Care home to pay £145,000 over teenager's scalding death

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A care home firm was ordered to pay £145,000 today after a disabled teenager was fatally scalded in a bath.

Paraplegic Yelena Hasselberg-Langley, 18, suffered "excruciating agony" after being lowered into the hot water at a supported living centre in Owens Way, Oxford.

Lifeways Community Care, based in London, which runs the home, admitted health and safety breaches at a hearing last year.

Today, the company was fined £100,000 and ordered to pay £45,000 costs plus £15 victim surcharge at Oxford Crown Court.

Sentencing, Judge Patrick Eccles QC said: "The case evokes a great deal of pity for her suffering and a sense of outrage that her ensuing scalding injury and death could have been easily avoided.

"She was blind, paraplegic, epileptic and severely disabled. She had some power of speech but couldn't clearly communicate her distress when placed in the bath and she would have suffered excruciating agony before being taken to hospital."

After the incident, Yelena was taken to the city's John Radcliffe Hospital before being transferred to a specialist burns unit in East Grinstead.

The hot water left her so badly injured that she died there on August 31 2007, four days after the accident.

The Health and Safety Executive, which prosecuted the company, said the water was "excessively hot" at more than 44C (111.2F).

Oxford Crown Court heard the "vulnerable" teenager, who was the first long-term resident at the home, required 24-hour care.

Incontinence problems meant staff at the home were also responsible for bathing her twice a day.

But on August 27, she suffered 25 per cent burns to her body after she was lowered into the bath which had been run with "scalding water".

Judge Eccles said though the precise bath temperature was unknown, the taps were capable of delivering water at around 66C.

"She sustained burns to over 25 per cent of her body area as a result of the scalding water.

"Despite the best hospital treatment, Yelena died four days later," he said.

An HSE investigation following her death revealed that although the bath used was fitted with a special valve to prevent scalding, this valve was never set.

Staff at the home were also found to have no training in the risks of scalding and there was no requisite bath thermometer in place.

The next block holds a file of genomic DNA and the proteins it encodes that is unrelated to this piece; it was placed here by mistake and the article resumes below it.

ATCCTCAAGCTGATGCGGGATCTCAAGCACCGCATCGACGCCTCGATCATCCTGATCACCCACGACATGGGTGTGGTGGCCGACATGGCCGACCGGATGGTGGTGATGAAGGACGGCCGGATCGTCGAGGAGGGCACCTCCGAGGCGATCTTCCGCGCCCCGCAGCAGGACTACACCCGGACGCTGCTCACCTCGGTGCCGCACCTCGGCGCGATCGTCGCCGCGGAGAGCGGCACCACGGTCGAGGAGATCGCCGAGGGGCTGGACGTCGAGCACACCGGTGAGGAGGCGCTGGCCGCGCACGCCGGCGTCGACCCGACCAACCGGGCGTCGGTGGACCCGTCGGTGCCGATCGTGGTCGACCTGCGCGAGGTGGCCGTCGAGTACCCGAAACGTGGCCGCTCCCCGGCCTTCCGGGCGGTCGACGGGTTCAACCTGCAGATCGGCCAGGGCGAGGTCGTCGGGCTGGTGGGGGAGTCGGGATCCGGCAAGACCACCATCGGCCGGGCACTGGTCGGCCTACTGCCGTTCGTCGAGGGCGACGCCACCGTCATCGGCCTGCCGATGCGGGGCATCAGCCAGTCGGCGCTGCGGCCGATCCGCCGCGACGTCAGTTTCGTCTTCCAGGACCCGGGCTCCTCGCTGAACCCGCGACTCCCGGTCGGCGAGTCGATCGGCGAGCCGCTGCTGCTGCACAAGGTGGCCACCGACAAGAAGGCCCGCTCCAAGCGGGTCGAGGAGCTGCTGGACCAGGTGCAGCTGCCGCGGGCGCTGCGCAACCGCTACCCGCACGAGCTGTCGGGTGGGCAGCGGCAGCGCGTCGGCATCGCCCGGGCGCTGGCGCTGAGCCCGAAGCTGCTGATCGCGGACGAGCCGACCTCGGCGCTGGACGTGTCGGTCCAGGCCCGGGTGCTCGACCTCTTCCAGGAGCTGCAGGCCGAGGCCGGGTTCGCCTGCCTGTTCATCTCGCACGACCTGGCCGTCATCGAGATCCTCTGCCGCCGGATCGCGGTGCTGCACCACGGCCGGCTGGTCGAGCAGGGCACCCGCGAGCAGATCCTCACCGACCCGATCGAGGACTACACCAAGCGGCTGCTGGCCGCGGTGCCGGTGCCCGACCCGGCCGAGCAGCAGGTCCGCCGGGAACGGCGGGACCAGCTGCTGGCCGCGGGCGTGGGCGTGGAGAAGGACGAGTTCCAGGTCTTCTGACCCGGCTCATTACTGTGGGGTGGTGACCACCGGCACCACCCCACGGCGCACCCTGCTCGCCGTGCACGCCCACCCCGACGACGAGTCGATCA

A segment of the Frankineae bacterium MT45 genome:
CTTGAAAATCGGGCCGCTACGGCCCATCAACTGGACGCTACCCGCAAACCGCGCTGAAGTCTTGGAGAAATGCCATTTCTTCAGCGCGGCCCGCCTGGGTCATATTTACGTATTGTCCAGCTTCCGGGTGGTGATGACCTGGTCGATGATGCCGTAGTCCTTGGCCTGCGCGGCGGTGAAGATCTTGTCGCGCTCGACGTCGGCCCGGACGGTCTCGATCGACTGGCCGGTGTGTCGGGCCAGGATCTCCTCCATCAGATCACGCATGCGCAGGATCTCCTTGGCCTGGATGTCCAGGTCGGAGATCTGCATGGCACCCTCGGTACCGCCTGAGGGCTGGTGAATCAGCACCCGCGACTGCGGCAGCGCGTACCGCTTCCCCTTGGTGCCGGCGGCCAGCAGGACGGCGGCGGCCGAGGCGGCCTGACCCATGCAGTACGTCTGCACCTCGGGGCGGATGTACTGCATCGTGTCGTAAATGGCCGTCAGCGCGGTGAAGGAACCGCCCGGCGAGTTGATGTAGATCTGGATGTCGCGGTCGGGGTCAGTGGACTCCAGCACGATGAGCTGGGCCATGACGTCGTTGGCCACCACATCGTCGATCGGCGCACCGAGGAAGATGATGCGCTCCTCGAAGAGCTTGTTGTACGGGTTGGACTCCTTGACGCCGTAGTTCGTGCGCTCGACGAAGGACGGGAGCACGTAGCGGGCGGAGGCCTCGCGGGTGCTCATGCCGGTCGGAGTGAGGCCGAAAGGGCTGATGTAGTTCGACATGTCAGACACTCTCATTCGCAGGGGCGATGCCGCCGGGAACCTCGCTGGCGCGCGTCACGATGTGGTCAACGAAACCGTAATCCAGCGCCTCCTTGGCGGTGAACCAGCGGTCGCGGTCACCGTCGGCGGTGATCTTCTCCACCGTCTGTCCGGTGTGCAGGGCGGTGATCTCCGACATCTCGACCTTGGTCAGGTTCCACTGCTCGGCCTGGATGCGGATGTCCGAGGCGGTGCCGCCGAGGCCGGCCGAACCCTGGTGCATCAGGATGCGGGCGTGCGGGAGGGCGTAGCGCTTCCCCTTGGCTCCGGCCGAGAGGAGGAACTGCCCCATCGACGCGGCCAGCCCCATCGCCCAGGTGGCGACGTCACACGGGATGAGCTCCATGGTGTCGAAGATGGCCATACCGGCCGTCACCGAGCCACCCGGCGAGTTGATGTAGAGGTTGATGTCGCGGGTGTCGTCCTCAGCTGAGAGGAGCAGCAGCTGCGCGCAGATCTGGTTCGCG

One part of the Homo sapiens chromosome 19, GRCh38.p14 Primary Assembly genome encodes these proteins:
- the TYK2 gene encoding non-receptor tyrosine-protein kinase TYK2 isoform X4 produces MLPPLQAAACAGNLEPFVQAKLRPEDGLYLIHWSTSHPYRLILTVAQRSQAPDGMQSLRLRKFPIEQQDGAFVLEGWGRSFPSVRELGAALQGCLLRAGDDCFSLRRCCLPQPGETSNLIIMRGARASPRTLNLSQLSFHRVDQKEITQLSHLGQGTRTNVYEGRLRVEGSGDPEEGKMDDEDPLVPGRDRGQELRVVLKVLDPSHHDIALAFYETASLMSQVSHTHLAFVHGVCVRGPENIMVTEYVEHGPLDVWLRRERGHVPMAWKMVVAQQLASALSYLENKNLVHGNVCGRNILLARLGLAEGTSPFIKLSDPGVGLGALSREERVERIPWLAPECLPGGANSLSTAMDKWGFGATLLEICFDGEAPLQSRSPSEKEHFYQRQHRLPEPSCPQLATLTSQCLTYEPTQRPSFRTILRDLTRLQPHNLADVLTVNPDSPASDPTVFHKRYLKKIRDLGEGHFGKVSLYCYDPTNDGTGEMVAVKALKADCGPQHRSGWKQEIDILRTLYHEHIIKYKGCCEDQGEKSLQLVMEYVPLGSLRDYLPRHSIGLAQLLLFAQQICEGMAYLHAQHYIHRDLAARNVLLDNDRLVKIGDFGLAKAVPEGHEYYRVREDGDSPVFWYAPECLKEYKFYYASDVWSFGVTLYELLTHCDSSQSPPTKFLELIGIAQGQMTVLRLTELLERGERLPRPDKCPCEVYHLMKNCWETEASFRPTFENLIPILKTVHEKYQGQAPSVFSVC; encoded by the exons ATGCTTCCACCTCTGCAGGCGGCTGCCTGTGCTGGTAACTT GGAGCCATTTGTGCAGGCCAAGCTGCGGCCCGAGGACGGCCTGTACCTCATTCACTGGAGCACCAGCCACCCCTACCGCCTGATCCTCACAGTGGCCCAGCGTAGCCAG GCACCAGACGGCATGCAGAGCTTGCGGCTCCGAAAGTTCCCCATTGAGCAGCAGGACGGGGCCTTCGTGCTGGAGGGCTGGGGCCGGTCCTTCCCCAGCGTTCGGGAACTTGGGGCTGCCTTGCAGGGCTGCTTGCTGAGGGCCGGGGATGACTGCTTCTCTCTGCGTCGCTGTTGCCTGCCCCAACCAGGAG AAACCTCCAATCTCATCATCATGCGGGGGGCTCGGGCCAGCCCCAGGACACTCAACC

But Judge Eccles acknowledged the HSE investigation had failed to reveal who had fitted or failed to set the bath valve which could have prevented the tragedy.

And he said many firms had been involved in the installation and management of the baths at the care home, with none accepting responsibility for the events of that day.

He said Lifeways Community Care, which provides services to more than 350 care homes in England and Wales, had no reason to believe the valve had not been correctly installed.

But he added: "After seven weeks there was still no bath thermometer for testing the water and none of the staff had been trained to implement Lifeways' written policy for bathing service users."

Company policy requires bath water to be between 37C and 40C, he said, and staff are advised to physically test the temperature with an elbow or ungloved hand.

Passing sentence, Judge Eccles said he would not impose a "particularly Draconian" penalty, given the dangers of scalding water were already well known.

And he acknowledged Lifeways' previously "unblemished record" at its homes which provide care for around 1,200 people.

The teenager's death, he said, was an "isolated but serious lapse from those standards".

"The difficulty faced by this court in tragic cases like these however is to determine what level of fine is appropriate to reflect public disquiet at the unnecessary loss of life."

Turning to the teenager's family he added: "Not only have they experienced severe anguish but even now they all in their different ways were profoundly affected by feelings of bereavement, depression and guilt.

"No sentence can alleviate that pain or diminish Yelena's suffering before her death."

Her mother and stepfather sat quietly in the public gallery as the sentence was handed down.

Although a fine of up to £175,000 could have been imposed, the judge said he had taken into account a guilty plea to arrive at the figure of £100,000.

And he said Lifeways' status as a "not for profit enterprise", meant it was "not in the public interest" to impose a more severe penalty.